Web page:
Once again journalists raked through the list of Qantas past incidents, some potentially serious and others minor. But in the aftermath of the A380 crisis anything adverse about the airline is news and everything damages reputation.
The same applies to beleaguered oil giant BP, recently rebuked by Norwegian safety authorities over a North Sea oil platform spill in September 2012. While the incident itself was relatively minor, it came after a North Sea platform fire in 2011; the notorious Deepwater Horizon fatal fire and environmental disaster in 2010; and the Texas City refinery disaster in 2005, which killed 15 workers.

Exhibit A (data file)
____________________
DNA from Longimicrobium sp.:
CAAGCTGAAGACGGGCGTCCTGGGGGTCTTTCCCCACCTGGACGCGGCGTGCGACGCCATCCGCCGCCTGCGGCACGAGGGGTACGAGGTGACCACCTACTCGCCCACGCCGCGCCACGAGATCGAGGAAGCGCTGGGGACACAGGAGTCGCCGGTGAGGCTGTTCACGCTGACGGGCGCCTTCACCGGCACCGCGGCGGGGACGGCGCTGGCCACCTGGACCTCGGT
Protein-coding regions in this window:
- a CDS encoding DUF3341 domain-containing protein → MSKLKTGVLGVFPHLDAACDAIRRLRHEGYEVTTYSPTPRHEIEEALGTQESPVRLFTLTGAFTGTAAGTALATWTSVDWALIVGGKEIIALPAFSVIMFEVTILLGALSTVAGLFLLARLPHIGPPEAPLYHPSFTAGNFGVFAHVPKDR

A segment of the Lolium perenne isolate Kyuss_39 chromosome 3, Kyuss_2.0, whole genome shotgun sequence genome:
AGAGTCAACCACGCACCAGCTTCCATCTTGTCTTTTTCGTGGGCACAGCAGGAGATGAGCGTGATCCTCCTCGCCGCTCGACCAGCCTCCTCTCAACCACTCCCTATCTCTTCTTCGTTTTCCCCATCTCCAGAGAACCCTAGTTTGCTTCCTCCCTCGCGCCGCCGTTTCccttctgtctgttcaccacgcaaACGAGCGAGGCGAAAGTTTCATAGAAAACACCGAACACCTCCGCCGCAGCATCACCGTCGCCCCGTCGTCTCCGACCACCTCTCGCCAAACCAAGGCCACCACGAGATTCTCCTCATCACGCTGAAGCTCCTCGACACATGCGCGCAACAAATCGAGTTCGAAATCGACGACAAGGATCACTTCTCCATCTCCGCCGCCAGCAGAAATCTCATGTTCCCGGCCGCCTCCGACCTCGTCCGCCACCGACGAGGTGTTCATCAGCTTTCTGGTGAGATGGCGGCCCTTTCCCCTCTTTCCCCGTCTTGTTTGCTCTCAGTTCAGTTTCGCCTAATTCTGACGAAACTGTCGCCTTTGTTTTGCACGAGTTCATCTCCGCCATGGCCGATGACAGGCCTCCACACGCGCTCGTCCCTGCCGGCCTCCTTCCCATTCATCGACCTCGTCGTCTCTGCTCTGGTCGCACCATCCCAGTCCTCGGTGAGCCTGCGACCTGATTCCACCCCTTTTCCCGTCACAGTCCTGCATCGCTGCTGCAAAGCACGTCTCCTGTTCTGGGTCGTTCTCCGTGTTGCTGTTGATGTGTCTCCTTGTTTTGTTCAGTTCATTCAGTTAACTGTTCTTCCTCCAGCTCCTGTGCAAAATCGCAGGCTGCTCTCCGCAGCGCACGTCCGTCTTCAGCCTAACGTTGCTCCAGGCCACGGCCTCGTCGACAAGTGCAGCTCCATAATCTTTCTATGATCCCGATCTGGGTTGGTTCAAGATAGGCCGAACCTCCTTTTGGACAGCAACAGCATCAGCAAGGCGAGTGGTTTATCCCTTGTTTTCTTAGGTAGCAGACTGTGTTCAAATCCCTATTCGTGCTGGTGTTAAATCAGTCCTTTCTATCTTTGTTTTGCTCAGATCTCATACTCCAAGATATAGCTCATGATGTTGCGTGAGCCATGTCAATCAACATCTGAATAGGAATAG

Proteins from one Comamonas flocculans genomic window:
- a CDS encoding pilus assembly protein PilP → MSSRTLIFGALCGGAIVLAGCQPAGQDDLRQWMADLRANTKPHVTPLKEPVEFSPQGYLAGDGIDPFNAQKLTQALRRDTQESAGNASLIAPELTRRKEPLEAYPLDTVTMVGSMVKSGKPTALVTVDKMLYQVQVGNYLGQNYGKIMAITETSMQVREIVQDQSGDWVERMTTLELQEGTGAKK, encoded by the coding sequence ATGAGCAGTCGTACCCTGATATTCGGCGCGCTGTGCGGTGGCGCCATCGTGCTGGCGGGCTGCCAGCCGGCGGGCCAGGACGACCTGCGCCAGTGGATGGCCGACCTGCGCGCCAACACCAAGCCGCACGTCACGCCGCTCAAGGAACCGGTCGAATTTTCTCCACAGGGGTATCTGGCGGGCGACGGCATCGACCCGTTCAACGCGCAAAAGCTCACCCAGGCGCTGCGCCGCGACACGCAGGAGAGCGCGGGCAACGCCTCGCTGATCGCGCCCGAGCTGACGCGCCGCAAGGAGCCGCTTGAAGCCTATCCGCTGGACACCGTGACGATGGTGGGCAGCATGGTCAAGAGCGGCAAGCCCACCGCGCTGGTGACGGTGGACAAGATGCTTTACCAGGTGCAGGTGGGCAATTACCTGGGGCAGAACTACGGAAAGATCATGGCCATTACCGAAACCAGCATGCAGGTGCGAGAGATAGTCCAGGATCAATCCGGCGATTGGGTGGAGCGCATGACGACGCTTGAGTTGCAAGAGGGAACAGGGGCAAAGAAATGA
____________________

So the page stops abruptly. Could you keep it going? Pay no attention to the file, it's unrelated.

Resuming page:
Less dramatic, but equally damaging to reputation, is the cumulative effect of two fatal accidents and a catalogue of lesser safety incidents for Melbourne construction company Grocon.
In all of these cases the impact of a crisis is multiplied into longer-term reputation damage as incidents start to accumulate. As crisis commentator Jonathan Bernstein has written: “You have no cushion of goodwill to fall back on, no brand ambassadors to leap to your defence, and reporters know that any story where a tarnished reputation is being heaped with more mud is an easy sell to editors and readers.”
The multiplier effect is yet another risk from any crisis, and all the more reason to be properly crisis-prepared.